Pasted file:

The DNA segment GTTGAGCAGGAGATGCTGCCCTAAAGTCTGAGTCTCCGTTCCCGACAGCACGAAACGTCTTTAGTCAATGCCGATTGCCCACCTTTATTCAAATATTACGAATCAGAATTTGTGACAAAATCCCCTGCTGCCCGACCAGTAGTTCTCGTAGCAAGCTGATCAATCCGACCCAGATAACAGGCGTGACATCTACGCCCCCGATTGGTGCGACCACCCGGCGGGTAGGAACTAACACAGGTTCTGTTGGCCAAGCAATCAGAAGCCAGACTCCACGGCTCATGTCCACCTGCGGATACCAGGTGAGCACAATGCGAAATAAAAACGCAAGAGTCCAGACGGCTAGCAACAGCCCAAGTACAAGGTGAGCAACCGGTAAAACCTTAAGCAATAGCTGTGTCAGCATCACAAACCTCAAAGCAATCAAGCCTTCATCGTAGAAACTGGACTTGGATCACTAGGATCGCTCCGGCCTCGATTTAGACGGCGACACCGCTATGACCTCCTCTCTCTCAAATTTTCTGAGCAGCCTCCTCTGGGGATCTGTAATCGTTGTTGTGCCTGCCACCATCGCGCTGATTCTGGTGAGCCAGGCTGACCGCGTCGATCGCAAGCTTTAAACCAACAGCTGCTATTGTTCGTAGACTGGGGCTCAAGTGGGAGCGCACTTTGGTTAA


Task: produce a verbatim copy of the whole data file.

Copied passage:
The DNA segment GTTGAGCAGGAGATGCTGCCCTAAAGTCTGAGTCTCCGTTCCCGACAGCACGAAACGTCTTTAGTCAATGCCGATTGCCCACCTTTATTCAAATATTACGAATCAGAATTTGTGACAAAATCCCCTGCTGCCCGACCAGTAGTTCTCGTAGCAAGCTGATCAATCCGACCCAGATAACAGGCGTGACATCTACGCCCCCGATTGGTGCGACCACCCGGCGGGTAGGAACTAACACAGGTTCTGTTGGCCAAGCAATCAGAAGCCAGACTCCACGGCTCATGTCCACCTGCGGATACCAGGTGAGCACAATGCGAAATAAAAACGCAAGAGTCCAGACGGCTAGCAACAGCCCAAGTACAAGGTGAGCAACCGGTAAAACCTTAAGCAATAGCTGTGTCAGCATCACAAACCTCAAAGCAATCAAGCCTTCATCGTAGAAACTGGACTTGGATCACTAGGATCGCTCCGGCCTCGATTTAGACGGCGACACCGCTATGACCTCCTCTCTCTCAAATTTTCTGAGCAGCCTCCTCTGGGGATCTGTAATCGTTGTTGTGCCTGCCACCATCGCGCTGATTCTGGTGAGCCAGGCTGACCGCGTCGATCGCAAGCTTTAAACCAACAGCTGCTATTGTTCGTAGACTGGGGCTCAAGTGGGAGCGCACTTTGGTTAA